The date of construction is not clear and it is supposed that this cave was constructed in the Early Tang period. This cave consists of the front chamber with a gabled ceiling, which partly survives, and the main chamber which is square in plan with a truncated pyramidal ceiling. The themes of the murals are mainly Buddhist historical stories. The painted statues were renovated in the Five Dynasties, Western Xia and the Qing dynasty. The ceiling center depicts a large medallion surrounded by the draperies which extend to the four slopes, and the four slopes are covered with the thousand Buddha motifs. There is a niche with a flat ceiing in the west wall, which contains a five-stucco grouping, all renovated in the Qing dynasty. The central figure in the niche is The Buddha seated with legs pendent, flanked by two disciples, two bodhisattvas who stand on a lotus throne. On the ceiling of the niche is a parasol with Bodhi trees and two apsaras. The wall is covered with the mountains
part of the south wall presents an illustration of the Amitabha sutra, in which the pavilions and platforms are separated by green water and the buildings are connected by various bridges. Amitabha is in the center, and on the platforms on both sides of Amitabha are groups of bodhisattvas respectively led by Avalokitesvara or Mahasthamaprapta. On the platform below the central Buddha are bodhisattvas, disciples, and music and dance scenes. In the pond there are different magic birds including Kalavinka.The lower part of the south wall depicts three Buddhist nuns and twenty-three female donor figures. The upper part of the north wall is occupied with an illustration of the Amitabha sutra (two pieces were taken away by Langdon Warner), which was divided into two sections from top down. The center of the upper section shows a preaching scene of Maitreya Bodhisattva in Tusita Heaven based on The Sutra of Maitreya's Rebirth up in the Heaven. The other parts show the three Assemblies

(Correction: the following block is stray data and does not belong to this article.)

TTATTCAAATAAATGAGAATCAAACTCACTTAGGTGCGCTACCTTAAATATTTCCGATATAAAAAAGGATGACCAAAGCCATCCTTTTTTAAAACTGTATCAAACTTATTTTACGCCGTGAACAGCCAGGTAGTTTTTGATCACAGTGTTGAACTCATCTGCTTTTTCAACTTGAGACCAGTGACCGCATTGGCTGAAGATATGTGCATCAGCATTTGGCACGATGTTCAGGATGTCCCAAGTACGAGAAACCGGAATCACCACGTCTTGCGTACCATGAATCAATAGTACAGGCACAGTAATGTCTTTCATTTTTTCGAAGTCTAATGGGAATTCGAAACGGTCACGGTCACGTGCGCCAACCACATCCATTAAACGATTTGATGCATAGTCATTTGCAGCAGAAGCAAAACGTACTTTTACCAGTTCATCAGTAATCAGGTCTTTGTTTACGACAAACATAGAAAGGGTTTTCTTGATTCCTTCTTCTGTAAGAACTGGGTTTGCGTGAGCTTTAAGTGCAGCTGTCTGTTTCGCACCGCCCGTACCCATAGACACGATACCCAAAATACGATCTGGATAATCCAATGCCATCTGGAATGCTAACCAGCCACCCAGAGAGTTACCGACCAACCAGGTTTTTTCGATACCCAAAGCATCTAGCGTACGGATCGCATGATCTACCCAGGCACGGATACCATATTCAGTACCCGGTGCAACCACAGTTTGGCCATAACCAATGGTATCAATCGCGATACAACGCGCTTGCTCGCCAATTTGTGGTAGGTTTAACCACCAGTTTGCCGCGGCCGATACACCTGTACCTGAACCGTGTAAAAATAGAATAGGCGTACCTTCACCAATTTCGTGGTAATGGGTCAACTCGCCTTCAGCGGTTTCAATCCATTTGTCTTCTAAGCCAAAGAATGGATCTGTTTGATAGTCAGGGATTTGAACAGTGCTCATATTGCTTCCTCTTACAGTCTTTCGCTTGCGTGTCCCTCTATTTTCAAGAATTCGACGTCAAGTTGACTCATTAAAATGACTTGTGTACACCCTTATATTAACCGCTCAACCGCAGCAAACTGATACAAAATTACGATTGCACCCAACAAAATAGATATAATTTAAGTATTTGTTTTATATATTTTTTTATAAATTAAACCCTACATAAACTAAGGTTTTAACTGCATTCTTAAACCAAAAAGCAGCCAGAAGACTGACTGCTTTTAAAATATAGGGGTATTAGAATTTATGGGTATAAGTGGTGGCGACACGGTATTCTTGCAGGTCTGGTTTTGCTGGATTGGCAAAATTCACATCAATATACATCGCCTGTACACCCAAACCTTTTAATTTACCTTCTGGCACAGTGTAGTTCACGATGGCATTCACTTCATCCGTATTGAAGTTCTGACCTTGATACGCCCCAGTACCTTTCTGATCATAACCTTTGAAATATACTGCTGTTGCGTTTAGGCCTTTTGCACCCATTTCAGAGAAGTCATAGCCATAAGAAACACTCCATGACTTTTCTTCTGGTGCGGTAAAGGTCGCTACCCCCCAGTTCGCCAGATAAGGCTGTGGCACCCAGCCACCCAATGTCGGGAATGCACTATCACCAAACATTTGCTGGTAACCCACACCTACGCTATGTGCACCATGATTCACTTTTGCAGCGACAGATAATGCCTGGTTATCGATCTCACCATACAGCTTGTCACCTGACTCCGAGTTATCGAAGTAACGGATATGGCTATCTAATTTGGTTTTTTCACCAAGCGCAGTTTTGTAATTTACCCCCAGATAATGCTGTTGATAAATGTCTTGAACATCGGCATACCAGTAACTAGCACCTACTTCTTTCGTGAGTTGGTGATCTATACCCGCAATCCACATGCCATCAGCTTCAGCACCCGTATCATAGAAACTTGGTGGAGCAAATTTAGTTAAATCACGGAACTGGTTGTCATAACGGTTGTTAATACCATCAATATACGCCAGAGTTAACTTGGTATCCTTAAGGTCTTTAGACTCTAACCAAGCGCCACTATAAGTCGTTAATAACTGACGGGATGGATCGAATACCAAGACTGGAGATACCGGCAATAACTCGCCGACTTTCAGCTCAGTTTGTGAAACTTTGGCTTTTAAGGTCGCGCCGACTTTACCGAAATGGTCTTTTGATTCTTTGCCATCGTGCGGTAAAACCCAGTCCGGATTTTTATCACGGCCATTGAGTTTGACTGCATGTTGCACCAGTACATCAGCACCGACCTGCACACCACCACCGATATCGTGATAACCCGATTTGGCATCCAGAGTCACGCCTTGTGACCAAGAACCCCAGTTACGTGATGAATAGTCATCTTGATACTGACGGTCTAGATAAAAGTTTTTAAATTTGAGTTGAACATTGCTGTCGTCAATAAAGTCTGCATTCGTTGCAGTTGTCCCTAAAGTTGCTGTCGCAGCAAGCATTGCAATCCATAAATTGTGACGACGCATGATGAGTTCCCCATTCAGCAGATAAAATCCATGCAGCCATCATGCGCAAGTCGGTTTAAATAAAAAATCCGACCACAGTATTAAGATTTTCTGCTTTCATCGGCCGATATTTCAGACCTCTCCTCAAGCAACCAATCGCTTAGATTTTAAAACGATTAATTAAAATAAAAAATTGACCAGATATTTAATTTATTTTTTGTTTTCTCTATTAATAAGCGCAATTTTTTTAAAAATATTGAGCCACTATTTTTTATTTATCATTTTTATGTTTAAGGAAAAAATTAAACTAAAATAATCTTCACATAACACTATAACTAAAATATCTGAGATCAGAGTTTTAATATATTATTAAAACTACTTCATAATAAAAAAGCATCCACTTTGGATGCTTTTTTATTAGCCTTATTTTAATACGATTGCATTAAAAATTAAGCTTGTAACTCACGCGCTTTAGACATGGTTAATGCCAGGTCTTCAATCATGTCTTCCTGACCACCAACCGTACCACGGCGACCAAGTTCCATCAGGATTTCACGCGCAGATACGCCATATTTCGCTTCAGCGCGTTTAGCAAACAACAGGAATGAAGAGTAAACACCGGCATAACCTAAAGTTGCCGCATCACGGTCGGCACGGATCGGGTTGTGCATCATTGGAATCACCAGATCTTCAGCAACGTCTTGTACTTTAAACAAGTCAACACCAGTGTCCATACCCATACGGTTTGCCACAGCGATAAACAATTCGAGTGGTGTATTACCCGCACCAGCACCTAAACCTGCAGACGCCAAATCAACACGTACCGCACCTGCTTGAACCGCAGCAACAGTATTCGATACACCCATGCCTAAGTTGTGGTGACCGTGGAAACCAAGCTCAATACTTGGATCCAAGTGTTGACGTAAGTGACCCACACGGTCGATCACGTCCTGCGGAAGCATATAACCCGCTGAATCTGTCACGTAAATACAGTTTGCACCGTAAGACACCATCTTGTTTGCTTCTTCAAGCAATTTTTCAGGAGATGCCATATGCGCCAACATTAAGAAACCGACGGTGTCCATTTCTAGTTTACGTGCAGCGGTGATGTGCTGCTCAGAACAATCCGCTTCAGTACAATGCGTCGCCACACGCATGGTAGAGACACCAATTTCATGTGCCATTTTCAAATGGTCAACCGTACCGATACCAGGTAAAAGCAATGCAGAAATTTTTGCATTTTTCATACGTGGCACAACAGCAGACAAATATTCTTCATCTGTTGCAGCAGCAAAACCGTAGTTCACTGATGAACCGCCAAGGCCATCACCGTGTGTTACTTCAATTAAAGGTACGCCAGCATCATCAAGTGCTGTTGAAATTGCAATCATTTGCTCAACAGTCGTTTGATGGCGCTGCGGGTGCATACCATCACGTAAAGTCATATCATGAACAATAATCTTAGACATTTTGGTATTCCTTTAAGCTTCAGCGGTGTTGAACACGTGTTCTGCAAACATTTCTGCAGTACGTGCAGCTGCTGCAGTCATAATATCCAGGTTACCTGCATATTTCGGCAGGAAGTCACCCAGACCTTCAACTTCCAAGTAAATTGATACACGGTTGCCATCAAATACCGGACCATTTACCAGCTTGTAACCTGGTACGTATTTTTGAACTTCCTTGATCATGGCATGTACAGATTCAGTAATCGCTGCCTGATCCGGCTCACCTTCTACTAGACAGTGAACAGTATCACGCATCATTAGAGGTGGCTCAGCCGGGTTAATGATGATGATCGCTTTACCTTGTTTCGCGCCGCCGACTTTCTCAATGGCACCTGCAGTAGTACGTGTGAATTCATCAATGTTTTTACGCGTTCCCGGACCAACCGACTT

Located on the upper level of the Southern Area at Mogao, this cave was constructed in the Late Sui dynasty and renovated in the Five Dynasties and Qing dynasty. Its main chamber is a hall cave with a truncated pyramidal ceiling. The ceiling center features a pattern of lotuses and twisted vines, around it are draperies with triangular and pearled borders. The four slopes are covered with the thousand Buddha motifs. There is a double-recessed niche in the west wall, containing a seven-figure group: a central Buddha seated with legs pendent, two disciples (already lost) and four bodhisattvas (renovated in the Qing dynasty). On the top of the niche are 12 flying apsaras in different positions. On the wall behind the Buddha statue is a nimbus of flames and incarnated boys flanked by nine bodhisattvas on either side. Below them are images of Vasistha and Mrgasirsa. The outer niche has a lintel decorated with flames and lotuses, which is divided into the upper and lower level by pearled